Ashwagandha, it is said, turns the "worrier into a warrior." It is among the adaptogens that are regulating, calming and restoring. It works on the body to balance adrenal function, restoring the body's nighttime circadian rhythm. A tonifying herb that also supports the immune system, Ashwagandha promotes the body's ability to cope with stress and conserve energy.*
Holy Basil "keeps you in the eye of the hurricane." Also called Tulsi, it's a physically and emotionally supporting. Holy Basil supports your body's ability to naturally protect against daily stressors, supporting your daily circadian rhythm.* Also called "the incomparable one," it translates to "balance," which is symbolic of its most common modern use.* The leaves of Holy Basil support a healthy response to stress, while nourishing the mind and elevating the spirit.*
Yoga's impact on stress is partially linked to the conscientious, slow breathing that accompanies the physical practice. While rapid breathing triggers the fight-or-flight response of the sympathetic nervous system, your rest-and-digest system (the parasympathetic nervous system) kicks in when the breath is slow and steady. By engaging the nerves that slow down the body - chief among them the vagus nerve that controls your heart rate and serves as the connection between the gut and the brain - you can begin to return to a sense of calm. The limb of yoga we mentioned earlier called pranayama is dedicated to this breath control as a way to channel energy (prana) in the body.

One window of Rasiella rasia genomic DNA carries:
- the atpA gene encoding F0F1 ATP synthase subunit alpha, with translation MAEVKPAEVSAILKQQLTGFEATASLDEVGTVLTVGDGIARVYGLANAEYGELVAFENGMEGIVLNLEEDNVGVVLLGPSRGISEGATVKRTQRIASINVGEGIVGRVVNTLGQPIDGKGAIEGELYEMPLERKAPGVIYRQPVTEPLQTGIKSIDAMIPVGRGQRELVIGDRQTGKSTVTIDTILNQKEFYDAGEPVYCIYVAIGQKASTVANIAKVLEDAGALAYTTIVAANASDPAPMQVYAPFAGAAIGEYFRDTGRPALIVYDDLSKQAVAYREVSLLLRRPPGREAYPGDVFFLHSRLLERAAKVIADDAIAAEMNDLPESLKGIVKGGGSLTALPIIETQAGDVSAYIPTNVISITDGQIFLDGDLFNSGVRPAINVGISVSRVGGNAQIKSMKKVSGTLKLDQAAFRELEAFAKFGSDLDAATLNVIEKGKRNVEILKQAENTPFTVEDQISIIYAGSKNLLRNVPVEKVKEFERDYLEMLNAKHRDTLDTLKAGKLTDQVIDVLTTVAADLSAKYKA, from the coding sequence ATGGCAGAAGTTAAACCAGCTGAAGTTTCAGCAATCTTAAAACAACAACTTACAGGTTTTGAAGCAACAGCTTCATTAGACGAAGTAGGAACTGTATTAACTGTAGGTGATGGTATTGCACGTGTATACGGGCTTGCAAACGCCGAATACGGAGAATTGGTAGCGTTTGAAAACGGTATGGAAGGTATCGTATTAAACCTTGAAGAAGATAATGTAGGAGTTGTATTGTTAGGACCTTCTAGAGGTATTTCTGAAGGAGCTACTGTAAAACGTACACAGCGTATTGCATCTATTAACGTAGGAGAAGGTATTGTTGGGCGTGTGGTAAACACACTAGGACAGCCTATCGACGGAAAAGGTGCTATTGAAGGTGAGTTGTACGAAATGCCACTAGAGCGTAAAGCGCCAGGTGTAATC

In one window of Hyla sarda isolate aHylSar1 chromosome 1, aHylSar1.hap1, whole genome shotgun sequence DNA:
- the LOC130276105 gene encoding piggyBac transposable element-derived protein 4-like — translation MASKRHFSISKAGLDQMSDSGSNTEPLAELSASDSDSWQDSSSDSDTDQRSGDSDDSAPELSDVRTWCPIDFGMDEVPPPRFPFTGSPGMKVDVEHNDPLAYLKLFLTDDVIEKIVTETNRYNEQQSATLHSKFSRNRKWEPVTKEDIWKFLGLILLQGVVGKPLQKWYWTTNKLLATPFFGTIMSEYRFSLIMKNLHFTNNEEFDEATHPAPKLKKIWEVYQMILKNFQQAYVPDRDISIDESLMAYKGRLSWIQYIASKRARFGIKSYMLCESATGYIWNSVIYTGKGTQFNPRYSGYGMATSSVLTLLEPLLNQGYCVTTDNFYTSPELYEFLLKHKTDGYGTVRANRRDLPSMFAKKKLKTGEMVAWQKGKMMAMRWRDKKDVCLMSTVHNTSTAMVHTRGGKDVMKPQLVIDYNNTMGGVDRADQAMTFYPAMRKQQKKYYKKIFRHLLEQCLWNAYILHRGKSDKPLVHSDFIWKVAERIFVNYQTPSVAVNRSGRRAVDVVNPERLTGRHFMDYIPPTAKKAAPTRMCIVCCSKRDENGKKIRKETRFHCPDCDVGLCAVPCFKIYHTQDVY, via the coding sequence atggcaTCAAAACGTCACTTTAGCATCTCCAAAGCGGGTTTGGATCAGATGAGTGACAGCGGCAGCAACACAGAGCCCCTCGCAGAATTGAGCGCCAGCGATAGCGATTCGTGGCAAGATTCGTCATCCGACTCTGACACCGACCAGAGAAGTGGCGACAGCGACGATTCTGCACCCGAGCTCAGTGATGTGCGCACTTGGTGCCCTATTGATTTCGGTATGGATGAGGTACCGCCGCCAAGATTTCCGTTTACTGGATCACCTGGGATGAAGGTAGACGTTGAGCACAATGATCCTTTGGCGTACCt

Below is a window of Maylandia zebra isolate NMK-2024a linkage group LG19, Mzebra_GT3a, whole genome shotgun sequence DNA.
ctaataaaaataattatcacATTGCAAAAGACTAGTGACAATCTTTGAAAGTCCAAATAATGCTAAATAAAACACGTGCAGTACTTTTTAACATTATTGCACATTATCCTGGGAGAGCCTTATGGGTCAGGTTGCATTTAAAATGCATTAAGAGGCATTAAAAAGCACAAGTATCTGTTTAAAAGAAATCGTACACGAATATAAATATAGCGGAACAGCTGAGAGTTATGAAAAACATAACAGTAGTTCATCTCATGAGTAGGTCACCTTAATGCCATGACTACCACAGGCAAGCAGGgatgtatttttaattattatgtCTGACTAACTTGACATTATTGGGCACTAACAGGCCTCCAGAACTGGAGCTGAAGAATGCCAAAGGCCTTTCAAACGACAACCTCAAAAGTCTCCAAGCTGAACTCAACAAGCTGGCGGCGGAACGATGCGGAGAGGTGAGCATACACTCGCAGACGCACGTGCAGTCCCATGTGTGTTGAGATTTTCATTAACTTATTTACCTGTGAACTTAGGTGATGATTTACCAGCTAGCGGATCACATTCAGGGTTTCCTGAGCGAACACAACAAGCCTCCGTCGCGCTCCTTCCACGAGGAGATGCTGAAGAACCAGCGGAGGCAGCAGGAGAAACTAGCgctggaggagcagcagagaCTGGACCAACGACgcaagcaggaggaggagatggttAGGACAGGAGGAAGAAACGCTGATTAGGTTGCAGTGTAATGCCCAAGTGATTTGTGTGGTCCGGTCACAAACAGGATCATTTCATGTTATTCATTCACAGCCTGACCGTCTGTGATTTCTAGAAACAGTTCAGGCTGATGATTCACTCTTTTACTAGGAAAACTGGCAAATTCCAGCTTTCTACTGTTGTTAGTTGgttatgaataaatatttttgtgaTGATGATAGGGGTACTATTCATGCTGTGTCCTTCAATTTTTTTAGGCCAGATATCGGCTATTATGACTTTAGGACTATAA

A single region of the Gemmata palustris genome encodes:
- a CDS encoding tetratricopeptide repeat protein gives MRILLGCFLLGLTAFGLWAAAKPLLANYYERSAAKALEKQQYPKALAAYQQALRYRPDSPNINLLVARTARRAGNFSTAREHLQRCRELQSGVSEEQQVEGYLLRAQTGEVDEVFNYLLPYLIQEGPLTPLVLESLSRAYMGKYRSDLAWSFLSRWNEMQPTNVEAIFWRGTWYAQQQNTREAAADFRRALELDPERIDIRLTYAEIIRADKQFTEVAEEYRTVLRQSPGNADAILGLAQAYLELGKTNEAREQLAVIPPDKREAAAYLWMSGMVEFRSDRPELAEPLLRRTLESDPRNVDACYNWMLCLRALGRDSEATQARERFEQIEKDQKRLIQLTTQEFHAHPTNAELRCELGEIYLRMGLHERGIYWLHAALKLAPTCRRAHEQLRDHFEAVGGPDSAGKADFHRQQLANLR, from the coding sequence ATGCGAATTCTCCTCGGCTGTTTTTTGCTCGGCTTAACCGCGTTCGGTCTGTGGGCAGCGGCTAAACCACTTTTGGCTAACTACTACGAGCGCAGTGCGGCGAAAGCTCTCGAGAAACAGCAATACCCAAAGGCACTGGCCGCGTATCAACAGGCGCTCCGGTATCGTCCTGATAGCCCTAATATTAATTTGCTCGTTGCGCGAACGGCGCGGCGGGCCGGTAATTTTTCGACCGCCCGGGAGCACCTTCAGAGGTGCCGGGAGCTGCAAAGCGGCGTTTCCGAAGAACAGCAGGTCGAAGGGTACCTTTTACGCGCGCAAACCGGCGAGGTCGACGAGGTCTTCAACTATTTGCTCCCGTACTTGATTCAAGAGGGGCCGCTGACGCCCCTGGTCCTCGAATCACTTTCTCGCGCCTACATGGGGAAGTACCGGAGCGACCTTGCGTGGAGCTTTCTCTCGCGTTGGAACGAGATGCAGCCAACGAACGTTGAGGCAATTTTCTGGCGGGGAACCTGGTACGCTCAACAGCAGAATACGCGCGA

Yoga offers immediate biofeedback and helps people create "the self sense," says Janelle Railey, a mind-body psychotherapist and Ashtanga yoga teacher in Asheville, N.C. When we're in fight-or-flight mode, "your body can feel like this other foreign entity." By putting you in control of your breath and movement, yoga allows you to explore how the body holds onto sensation, and it allows you to move into or away from that sensation, she says.